The process of internal restructuring within the Probuild Group lasted from the last quarter of 2008 until February 2010. It was carried out as a reaction to the collapse of the market for professional real estate services in Poland, which had been badly affected by the crisis in the global economy. The group was hit when banks withheld the funding for major construction (Andersia Business Centre Hotel in Poznan and Gdansk Długi Targ) for which it was project manager. As a result, the group lost a lot of its planned revenue and had to slash operating costs to guarantee financial liquidity. The restructuring measures it took were:
- changing standard contracts of employment into managementcontracts (semi-self-employment);
- the closure of two departments (furniture fixtures andequipment, and interior design) with the loss of four jobs;
- the maintenance department was reorganised and fivetechnical staff members were hired by the new employer, who took over this areafrom the group;
- all salaries were cut by 30% through amendments toemployment contracts;
- suspension of payments of bonuses and allowances;
- budgets for training, equipment, representation,advertising and marketing were cut;
- limiting the hiring of external specialists.
However, employer-paid private health insurance and subsidised lunches were not abolished, and working time was not cut. Employees did not participate in the development of the restructuring plan and were informed about it only in October 2008. The owner and senior management met each employee individually, proposing either adoption of the revised terms or termination of their employment. The owner and the management were open to any inquiries and suggestions, and the employees, aware of consequences of the market collapse adopted the proposed changes with great understanding.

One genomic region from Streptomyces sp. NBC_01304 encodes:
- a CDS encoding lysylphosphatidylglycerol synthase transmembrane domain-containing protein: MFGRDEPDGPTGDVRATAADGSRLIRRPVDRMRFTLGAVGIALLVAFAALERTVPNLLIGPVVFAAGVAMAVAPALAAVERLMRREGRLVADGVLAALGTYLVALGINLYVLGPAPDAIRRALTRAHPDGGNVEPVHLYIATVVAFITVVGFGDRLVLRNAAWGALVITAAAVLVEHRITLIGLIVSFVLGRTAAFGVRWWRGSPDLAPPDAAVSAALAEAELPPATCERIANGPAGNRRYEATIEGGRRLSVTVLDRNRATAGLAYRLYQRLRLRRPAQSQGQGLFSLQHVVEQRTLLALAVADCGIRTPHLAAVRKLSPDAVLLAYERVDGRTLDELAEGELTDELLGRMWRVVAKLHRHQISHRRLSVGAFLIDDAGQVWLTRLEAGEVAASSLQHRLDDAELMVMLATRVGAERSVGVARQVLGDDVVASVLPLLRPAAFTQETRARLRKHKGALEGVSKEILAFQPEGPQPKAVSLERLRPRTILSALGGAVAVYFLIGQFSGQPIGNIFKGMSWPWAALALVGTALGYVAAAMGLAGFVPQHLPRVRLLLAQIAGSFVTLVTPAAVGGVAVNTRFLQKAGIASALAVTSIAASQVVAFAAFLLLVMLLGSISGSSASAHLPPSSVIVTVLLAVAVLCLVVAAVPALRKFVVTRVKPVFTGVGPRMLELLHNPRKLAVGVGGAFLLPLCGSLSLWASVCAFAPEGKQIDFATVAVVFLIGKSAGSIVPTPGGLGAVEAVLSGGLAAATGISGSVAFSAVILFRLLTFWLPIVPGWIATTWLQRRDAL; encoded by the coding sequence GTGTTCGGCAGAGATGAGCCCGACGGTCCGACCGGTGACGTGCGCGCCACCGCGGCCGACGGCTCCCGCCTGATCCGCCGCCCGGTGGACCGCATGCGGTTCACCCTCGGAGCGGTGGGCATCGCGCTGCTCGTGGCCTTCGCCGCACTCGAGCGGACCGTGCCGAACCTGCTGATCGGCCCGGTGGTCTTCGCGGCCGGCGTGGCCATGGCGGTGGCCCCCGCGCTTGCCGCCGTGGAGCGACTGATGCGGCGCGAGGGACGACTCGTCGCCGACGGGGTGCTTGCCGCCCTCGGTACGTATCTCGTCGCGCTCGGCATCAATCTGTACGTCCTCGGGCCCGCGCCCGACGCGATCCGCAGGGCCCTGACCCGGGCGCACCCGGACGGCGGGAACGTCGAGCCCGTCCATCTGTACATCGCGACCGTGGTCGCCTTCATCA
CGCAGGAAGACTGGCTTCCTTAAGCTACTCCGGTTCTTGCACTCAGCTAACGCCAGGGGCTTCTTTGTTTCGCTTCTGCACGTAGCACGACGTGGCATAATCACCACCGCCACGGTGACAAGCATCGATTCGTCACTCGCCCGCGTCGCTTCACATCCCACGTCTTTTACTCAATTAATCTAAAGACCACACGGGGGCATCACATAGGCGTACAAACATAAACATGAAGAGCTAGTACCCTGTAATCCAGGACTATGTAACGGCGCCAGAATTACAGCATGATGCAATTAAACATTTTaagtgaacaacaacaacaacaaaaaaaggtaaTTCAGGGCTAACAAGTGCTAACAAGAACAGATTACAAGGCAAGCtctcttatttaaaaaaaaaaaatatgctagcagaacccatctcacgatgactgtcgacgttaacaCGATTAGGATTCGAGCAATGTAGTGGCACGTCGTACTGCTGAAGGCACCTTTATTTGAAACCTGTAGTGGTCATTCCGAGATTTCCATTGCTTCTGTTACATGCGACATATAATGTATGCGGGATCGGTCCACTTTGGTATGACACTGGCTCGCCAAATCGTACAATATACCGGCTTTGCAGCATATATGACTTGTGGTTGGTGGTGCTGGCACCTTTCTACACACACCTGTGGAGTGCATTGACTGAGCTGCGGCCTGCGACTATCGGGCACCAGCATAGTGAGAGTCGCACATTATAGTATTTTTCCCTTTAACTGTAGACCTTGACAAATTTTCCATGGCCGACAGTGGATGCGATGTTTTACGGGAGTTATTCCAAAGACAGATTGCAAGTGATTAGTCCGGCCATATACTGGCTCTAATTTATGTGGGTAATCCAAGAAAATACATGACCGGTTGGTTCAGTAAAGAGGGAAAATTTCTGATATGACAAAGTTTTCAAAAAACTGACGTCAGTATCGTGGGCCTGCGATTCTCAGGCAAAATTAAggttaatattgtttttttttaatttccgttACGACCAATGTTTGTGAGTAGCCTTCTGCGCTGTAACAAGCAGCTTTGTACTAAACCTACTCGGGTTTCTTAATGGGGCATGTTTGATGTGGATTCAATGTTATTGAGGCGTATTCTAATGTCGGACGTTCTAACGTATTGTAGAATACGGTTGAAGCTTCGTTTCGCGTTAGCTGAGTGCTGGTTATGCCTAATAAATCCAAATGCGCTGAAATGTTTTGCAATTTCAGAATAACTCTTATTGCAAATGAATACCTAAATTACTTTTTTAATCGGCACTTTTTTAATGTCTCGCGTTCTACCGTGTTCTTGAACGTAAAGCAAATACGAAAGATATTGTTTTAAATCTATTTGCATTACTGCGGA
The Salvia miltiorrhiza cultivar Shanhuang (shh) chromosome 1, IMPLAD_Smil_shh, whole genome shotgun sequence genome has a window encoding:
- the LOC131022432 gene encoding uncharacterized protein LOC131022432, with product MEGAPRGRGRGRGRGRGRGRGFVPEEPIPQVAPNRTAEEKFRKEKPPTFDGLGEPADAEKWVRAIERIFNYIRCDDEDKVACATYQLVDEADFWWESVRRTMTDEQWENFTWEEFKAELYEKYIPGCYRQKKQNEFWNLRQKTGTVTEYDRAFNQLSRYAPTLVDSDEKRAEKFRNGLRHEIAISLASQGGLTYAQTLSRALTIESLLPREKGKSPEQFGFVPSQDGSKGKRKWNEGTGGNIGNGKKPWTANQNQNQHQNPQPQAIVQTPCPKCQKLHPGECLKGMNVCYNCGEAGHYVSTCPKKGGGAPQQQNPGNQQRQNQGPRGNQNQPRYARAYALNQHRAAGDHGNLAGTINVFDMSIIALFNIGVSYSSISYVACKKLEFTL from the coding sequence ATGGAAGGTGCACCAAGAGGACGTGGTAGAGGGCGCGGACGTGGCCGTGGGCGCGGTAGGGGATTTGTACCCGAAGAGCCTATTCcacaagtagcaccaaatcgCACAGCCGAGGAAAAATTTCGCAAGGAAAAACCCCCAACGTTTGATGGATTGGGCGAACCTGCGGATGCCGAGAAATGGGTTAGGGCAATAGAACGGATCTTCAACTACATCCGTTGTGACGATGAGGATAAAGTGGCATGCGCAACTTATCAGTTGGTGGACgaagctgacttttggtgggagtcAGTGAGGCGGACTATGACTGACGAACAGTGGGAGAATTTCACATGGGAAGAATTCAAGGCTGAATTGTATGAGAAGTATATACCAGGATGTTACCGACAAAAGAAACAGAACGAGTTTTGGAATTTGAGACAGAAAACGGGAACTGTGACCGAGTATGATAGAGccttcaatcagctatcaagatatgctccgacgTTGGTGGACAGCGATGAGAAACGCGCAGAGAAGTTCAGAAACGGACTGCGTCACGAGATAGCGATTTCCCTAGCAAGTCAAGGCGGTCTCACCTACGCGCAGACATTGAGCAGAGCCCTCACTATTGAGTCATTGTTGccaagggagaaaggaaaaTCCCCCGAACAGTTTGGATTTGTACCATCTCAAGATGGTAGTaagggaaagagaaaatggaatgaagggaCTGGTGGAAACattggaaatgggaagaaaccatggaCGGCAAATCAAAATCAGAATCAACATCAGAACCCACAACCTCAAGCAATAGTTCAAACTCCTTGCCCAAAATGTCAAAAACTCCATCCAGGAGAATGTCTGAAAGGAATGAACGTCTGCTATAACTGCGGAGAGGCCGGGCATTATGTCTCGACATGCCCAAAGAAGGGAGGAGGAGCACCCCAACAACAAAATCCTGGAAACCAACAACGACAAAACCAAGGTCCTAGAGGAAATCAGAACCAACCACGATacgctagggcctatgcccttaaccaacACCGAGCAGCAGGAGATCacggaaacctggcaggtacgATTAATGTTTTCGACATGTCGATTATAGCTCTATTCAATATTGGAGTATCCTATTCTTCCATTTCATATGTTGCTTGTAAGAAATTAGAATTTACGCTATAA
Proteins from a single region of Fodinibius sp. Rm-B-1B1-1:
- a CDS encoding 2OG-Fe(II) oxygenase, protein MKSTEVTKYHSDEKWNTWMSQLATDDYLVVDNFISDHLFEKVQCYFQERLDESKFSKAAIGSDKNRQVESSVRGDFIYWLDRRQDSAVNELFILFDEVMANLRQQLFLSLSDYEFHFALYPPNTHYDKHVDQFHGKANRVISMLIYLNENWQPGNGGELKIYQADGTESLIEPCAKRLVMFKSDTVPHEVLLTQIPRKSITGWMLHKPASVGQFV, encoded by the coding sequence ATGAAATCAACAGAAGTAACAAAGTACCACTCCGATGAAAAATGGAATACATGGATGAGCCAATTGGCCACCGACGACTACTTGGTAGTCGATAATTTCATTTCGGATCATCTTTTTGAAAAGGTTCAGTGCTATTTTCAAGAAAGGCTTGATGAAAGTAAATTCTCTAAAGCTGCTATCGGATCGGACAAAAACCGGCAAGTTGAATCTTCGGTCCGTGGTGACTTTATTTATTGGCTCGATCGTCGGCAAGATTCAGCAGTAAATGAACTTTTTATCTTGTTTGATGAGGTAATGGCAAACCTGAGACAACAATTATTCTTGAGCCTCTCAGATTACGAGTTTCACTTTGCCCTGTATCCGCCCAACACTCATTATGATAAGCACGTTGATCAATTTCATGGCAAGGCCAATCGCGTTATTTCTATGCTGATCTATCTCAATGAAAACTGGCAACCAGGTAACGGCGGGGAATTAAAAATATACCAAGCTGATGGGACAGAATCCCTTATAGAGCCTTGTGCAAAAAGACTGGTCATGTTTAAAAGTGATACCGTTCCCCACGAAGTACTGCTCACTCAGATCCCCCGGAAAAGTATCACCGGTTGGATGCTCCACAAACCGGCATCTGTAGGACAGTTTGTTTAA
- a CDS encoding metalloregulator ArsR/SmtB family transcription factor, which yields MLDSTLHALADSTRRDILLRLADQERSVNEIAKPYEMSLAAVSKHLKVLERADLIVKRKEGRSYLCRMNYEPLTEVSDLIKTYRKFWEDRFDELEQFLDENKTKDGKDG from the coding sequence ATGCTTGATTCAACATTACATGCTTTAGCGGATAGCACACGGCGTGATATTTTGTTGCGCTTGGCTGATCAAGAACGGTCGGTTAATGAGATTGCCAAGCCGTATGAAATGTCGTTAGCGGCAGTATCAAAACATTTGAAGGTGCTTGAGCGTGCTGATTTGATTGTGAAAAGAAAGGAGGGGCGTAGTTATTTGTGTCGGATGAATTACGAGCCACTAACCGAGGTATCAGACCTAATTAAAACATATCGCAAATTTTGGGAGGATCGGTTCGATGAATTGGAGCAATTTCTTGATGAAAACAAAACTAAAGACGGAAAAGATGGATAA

Challenges and constraints of restructuring
These restructuring activities were not preceded by a period of analysis and planning, as the group’s substantial loss of income required quick and decisive reaction to ensure its survival. No other party, such as the local employment office or the Chamber of Commerce was involved in the restructuring, which was funded solely from the group's own supplementary capital and reserves accumulated during the boom. This was possible thanks to the responsible approach to financial management consistently pursued by the owner and managers of the group. In the opinion of the owner and senior manager interviewed, the fact of having built up its own financial reserves was of decisive importance for the company’s survival in the period of market collapse.
Redundant workers were not offered any support in the form of outplacement, training or services of the employment agencies, because they were already highly skilled specialists who were not interested in changing career. Other employees whose employment conditions changed, could count on the owner's and senior management’s support, because of the integral culture of the company.
Restructuring advice and support
The only external advice and support came from legal experts who prepared the agreements to amend staff contracts in the very first phase of restructuring.
Management say the reason for not getting any other kind of outside support was simply that, because the crisis hit the construction sector so early, the group had begun restructuring months before anti-crisis measures were implemented by the public authorities. There was also a lack of information on what support there was. As a result, public suport was not even considered by the management during the internal restructuring process which focused on the need to reduce costs in order to ensure liquidity.